The situation: You’ve arrived at the home of your dinner host, who is likely a distant relative or a several times removed cousin of someone else whom you’ve met in Switzerland. These gracious country folk will feed just about anyone who is some how associated with their family members. Even if you don’t speak one of their four national languages, just arrive on time and you’ll receive a warm welcome. On the menu this evening is a traditional Swiss repast: fondue.

History: Dipping squares of bread into a blend of melted cheeses is now considered a chic cuisine option reminiscent of 1970’s-style dinner parties, but it originally began as frugal fare during Switzerland’s long, bitter winters. Mountain dwellers in the French-speaking Canton of Neuchâtel would preserve their cheeses and bake bread in advance to sustain themselves through the snowy season. Though the cheese was dense and the stale bread harder, resourceful folks discovered that melting the two together made each ingredient digestible, even delectable. They added dry wine from the fruitful Appalachian vineyards to create a savory, filling provision that they named after the French verb fondre, to melt.

Fondue by Martini Mike
Fondue by Martini Mike

Foundations: The most common variety of fondue is a balanced combination of soft Gruyere and sharp Emmenthaler cheeses, but the location of your host’s home might add some variation. In Geneva, the original Gruyere and Emmenthaler are combined with Walliser Bergkase, a nutty mountain cheese, and morel mushrooms. While they both use Gruyere cheese to start, the residents of Fribourg combine thick Vacherin in the pot and the people from Glarus add in their local green-colored Schabzieger. The natives of Eastern Switzerland prefer a blend of Appenzeller and Vacherin, and on top of that they add dry cider. Most of the select cheeses originated in their respective cantons, so each brimming pot of gooey goodness holds a short geography, and history lesson, inside.

In The Mix: The rest of the concoction consists of a splash of dry white wine, a sprinkling of flour or cornstarch, and a hint of garlic. Dipped into an earthenware or ceramic pot, called a caquelon, with long, heat-resistant skewers are cubed baguette bread and a variety of produce, such as sliced potatoes, broccoli, cauliflower, carrots, apples and pears. Maybe there’s some leftover asparagus or mushrooms in the fridge- those will go in the mix too. Red and green peppers- you bet. Pineapples? Sure, why not? It’s a hodgepodge of edibles that expounds upon the meaning of the metaphorical “melting pot.”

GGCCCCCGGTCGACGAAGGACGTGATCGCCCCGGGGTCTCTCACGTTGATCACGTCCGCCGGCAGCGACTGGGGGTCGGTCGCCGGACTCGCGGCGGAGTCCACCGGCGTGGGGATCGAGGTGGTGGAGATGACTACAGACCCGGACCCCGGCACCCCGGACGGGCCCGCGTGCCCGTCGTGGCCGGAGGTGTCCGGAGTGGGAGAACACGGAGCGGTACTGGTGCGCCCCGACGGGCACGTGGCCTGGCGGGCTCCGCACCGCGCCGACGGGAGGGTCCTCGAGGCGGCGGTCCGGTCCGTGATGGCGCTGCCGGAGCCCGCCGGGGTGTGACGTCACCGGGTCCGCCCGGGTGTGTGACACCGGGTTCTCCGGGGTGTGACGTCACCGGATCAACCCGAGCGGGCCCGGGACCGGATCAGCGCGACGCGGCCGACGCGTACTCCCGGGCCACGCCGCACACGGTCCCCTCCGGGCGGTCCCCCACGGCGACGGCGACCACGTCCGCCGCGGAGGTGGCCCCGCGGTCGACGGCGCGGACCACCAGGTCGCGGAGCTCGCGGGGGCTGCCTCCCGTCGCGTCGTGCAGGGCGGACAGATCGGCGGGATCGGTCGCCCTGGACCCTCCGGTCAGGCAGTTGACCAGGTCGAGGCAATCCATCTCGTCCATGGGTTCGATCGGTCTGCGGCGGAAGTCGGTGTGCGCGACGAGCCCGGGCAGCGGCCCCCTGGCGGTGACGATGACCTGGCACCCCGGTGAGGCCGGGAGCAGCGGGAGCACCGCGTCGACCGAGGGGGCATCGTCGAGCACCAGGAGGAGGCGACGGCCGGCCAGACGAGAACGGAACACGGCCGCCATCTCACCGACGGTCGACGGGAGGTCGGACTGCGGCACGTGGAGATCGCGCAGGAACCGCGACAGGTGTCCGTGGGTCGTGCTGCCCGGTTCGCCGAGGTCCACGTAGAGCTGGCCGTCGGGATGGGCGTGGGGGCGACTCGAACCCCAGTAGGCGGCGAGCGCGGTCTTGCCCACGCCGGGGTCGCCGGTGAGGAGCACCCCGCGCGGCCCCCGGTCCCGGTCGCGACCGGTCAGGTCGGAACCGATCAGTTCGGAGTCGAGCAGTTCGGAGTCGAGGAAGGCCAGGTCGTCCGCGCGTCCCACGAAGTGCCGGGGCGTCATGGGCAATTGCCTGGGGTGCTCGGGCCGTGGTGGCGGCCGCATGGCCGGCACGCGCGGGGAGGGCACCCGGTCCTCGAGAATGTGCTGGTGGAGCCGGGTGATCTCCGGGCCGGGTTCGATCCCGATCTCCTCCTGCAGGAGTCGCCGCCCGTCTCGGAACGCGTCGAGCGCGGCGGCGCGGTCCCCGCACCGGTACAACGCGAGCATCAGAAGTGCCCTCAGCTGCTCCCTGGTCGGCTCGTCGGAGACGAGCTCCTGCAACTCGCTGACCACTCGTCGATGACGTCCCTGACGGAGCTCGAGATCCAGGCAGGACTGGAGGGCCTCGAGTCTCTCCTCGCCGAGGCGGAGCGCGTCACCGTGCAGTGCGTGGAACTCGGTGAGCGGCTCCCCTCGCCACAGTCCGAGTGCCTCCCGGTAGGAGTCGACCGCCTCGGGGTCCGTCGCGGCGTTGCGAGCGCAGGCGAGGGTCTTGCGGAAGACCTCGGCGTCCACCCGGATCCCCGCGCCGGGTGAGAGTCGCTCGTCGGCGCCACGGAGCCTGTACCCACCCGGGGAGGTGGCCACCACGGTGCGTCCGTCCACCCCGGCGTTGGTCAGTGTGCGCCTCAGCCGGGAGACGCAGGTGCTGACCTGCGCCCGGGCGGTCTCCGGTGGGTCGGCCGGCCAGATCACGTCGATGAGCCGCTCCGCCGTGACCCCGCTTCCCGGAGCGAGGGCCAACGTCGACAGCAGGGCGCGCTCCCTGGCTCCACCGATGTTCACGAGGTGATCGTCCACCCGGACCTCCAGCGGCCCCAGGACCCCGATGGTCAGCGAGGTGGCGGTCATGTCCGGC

swiss fondue by gga
swiss fondue by gga

Get comfortable: Your host’s choice of fuel for the caquelon depends on how long they’re planning on having you, which in most cases of exceptional Swiss hospitality is quite a while. You’ll likely be feasting with the endurance of butane, which can keep a fondue pot warm for up to nine hours on it’s low-heat setting. Expect to play 20 questions at the table -your cordial hosts will want to delve into your background, general interests and plans for the future. While you exchange life stories, someone will occasionally stir the pot’s ingredients to keep from lumping.

Le Dézaley Restaurant and Walliser Keller restaurant in Zürich or Fondue House in Lucerne are some of the better places to find fondue if you’re out and about. Most locals will tell you, though, that this family-style meal is best served in the comforts of home.

Proceed with Caution: Before dipping your first veggie or piece of bread, especially if there is wine on the table, be sure to wait for a toast. Having guests over is even more reason for the Swiss to clink glasses before dining, and you better believe that someone will notice if you sip or dip too soon.

With cheers, or prost, accomplished, spear your fondue dunks forcefully into the pot and swirl them around in figure eights with care -there are consequences for loosing bites within the melt. It’s an old tradition that a woman who drops food into the pot has to kiss a dinner companion next to her, and a man must buy the next round of drinks. Losing a morsel today might earn you dish duty instead of uncomfortable encounters with the family you’ve just met, but even so it’s quite the task after all that cheese has solidified on pots and plates.

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Emily Hutto is a Portland-dwelling, outdoor-loving, sushi-eating freelance writer with passion for faces and places. She has a chronic case of travel bug that she documents on her blog, Global Osmosis, at
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